It was France, 1783. After a number of experiments, Joseph and Etienne Montgolfier sent two brave human passengers aloft to an altitude of 3000 feet for a balloon ride that covered 9 Kilometers, (about 5.6 miles), and lasted 25 minutes. All because they knew from previous experiments that their carefully crafted fabric and paper sack, filled with hot air, would rise. Even today, the sport of hot air ballooning still thrives because of this basic scientific principle. But this principle is also important to the understanding of how things work in a structure, where we refer to the concept of hot air rising within the structure as Stack effect.
Stack effect certainly affects a structure in many ways, but for now, it is the roof ventilation system in question. Simply put, when hot air rises in a structure it takes moisture with it. Clearly, there are seasonal influences which affect this process. Therefore, some method must be employed to ensure that high moisture has a way to escape during humid conditions and excessive heat has a way to escape during hot conditions. Understanding that hot moist air rises, it only makes sense that the most effective roof ventilation systems are those which provide openings very near the highest peak, or ridge, of the roof. These may be “can” vents, or “turtle” vents which are installed every few feet along the ridge. However, the most efficient roof ventilation system, a continuous ridge vent, is actually a vent installed along the entire length of the roof ridge. Of course, for either system to work properly there should be vents along the eaves or soffits to allow air to enter from below, thus creating a flow of ventilation.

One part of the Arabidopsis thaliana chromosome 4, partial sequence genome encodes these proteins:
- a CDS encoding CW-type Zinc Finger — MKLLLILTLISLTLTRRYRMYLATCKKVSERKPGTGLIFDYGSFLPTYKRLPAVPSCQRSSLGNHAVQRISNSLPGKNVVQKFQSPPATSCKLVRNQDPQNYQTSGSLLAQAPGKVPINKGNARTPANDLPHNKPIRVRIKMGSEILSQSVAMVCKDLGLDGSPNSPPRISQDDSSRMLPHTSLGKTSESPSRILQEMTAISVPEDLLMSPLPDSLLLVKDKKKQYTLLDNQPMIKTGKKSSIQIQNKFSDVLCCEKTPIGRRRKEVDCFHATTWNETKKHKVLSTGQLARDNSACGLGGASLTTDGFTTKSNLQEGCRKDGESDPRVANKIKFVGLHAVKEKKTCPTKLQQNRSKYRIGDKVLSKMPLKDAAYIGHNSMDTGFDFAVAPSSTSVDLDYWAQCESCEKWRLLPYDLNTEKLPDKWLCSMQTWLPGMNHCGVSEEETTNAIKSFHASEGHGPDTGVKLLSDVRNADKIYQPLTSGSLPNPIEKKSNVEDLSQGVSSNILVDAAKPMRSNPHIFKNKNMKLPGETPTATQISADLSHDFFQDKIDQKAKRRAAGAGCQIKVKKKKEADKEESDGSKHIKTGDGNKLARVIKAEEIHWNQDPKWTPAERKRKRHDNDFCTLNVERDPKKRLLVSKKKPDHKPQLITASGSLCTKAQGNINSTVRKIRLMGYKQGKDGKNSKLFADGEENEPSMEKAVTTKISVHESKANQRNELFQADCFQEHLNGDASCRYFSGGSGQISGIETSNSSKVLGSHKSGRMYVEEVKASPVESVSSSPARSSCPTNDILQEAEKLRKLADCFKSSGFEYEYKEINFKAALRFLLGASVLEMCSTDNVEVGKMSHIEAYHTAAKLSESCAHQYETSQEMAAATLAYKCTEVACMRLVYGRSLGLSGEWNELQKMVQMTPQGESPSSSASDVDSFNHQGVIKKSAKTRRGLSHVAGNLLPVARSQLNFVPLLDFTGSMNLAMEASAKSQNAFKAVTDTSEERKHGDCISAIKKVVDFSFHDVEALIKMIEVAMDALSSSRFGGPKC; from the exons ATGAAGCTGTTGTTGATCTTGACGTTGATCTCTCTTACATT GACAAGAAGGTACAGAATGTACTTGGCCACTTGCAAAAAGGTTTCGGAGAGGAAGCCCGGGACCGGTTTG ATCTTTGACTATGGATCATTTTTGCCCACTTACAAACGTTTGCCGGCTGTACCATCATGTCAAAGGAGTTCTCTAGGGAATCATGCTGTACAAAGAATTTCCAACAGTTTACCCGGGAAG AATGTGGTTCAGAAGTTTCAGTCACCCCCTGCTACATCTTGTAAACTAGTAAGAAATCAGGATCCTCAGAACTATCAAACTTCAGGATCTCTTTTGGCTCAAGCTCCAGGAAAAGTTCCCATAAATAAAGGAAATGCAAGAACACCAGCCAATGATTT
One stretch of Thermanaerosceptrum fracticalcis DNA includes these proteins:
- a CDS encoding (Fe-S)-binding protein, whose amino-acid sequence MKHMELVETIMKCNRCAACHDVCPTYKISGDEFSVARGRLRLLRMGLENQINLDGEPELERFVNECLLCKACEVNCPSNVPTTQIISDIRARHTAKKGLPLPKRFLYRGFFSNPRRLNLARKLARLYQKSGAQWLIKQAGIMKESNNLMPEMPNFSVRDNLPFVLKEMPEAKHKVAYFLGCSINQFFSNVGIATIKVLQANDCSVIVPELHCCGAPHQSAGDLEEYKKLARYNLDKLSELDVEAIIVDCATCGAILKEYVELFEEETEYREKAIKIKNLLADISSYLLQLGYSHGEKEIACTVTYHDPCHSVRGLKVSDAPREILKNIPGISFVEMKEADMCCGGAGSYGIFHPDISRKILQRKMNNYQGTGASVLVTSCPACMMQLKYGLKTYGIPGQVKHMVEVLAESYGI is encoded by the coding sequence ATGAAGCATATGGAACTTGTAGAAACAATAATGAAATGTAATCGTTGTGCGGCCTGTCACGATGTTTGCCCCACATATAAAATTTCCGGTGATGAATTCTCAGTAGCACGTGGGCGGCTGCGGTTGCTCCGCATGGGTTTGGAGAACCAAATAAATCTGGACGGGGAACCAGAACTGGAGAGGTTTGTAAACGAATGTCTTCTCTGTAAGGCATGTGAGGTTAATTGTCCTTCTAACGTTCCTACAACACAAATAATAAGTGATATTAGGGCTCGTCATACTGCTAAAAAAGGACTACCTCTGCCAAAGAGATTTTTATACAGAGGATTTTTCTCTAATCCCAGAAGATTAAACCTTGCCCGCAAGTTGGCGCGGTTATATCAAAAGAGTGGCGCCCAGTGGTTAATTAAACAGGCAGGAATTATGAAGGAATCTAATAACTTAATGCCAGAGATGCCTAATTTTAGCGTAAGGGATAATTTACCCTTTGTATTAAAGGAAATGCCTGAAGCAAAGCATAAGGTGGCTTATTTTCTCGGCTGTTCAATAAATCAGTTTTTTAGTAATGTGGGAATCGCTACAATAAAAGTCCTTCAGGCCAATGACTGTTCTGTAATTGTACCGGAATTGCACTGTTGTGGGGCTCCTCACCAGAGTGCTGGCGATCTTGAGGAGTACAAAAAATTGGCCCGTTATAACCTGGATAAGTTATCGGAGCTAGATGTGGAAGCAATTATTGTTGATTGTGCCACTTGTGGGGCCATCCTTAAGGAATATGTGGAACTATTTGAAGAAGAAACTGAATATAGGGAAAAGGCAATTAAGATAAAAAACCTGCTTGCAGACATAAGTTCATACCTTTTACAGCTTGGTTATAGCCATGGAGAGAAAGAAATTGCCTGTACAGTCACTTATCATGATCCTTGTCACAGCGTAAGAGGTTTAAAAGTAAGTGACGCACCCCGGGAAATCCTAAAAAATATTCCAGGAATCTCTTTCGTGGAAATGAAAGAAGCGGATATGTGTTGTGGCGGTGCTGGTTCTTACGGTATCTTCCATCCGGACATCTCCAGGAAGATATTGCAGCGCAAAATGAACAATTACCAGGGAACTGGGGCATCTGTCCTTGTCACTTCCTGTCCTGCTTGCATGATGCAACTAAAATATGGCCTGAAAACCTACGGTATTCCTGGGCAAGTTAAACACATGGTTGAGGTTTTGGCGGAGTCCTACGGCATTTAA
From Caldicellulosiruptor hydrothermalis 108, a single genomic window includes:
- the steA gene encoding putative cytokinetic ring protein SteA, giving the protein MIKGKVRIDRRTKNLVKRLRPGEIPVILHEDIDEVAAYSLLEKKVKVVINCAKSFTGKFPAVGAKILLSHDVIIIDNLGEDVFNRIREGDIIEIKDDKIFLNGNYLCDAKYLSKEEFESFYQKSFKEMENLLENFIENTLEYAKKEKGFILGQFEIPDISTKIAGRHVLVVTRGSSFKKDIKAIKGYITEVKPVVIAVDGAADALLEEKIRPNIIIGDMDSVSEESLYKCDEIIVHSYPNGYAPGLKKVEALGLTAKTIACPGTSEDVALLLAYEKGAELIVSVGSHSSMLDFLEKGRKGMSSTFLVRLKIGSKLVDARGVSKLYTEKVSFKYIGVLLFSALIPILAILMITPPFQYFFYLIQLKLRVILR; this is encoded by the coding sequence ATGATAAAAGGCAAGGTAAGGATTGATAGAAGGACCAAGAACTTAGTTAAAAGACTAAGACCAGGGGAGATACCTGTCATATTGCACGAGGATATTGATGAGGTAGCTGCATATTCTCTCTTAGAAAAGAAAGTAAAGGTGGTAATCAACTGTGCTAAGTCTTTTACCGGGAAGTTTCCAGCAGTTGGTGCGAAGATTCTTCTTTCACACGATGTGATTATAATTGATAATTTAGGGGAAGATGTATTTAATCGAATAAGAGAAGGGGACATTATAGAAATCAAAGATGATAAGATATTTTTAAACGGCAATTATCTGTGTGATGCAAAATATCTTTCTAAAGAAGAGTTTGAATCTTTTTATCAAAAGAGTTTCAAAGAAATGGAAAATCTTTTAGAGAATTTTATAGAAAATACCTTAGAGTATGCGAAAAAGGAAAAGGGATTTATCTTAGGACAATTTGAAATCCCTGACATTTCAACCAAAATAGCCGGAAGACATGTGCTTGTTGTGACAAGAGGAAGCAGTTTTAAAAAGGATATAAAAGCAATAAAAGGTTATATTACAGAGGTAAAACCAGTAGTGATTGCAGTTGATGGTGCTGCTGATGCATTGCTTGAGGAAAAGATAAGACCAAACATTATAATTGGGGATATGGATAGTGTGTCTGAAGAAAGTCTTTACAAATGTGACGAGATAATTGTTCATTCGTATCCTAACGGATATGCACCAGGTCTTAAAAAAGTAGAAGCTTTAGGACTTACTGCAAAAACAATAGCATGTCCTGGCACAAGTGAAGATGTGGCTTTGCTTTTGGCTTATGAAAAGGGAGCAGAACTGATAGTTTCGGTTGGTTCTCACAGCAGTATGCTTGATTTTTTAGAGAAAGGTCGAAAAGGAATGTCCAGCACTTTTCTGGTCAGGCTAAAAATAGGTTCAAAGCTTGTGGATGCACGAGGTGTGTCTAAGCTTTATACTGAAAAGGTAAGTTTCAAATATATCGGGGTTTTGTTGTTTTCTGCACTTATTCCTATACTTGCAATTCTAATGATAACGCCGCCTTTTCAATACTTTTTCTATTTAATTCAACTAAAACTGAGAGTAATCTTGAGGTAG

Referencing the building code, the amount of roof ventilation required is calculated according to the size and configuration of the structure – a process outside the scope of a home inspection. However, a home inspector should be able to at least provide a rudimentary evaluation of the roof ventilation system in order to identify potentially critical defects. Oftentimes, home inspection findings document inadequate, or absent, ridge ventilation and inadequate, or absent, eave, or soffit, ventilation. Sometimes roofs are ventilated solely through vents in the gable ends – a system which could only work effectively if the laws of physics were changed to allow hot air to move sideways. Other times, lower roofs on two story structures have no provision for ridge ventilation whatsoever.
Regardless of the defect, roof ventilation is so critical that lack of proper ventilation will void most roofing material manufacturer’s warranties. Further, lack of adequate ventilation can and does cause premature failure of the roofing material. For these reasons, most all jurisdictions require a roof be ventilated to current standards at the time the roof is replaced.
The picture at left shows a roof which failed after 5 years and had to be replaced – all because of inadequate ventilation.
Larry owns and operates Cameo Home Inspection Services and is a former home inspection instructor. He can be reached at 360.459.1632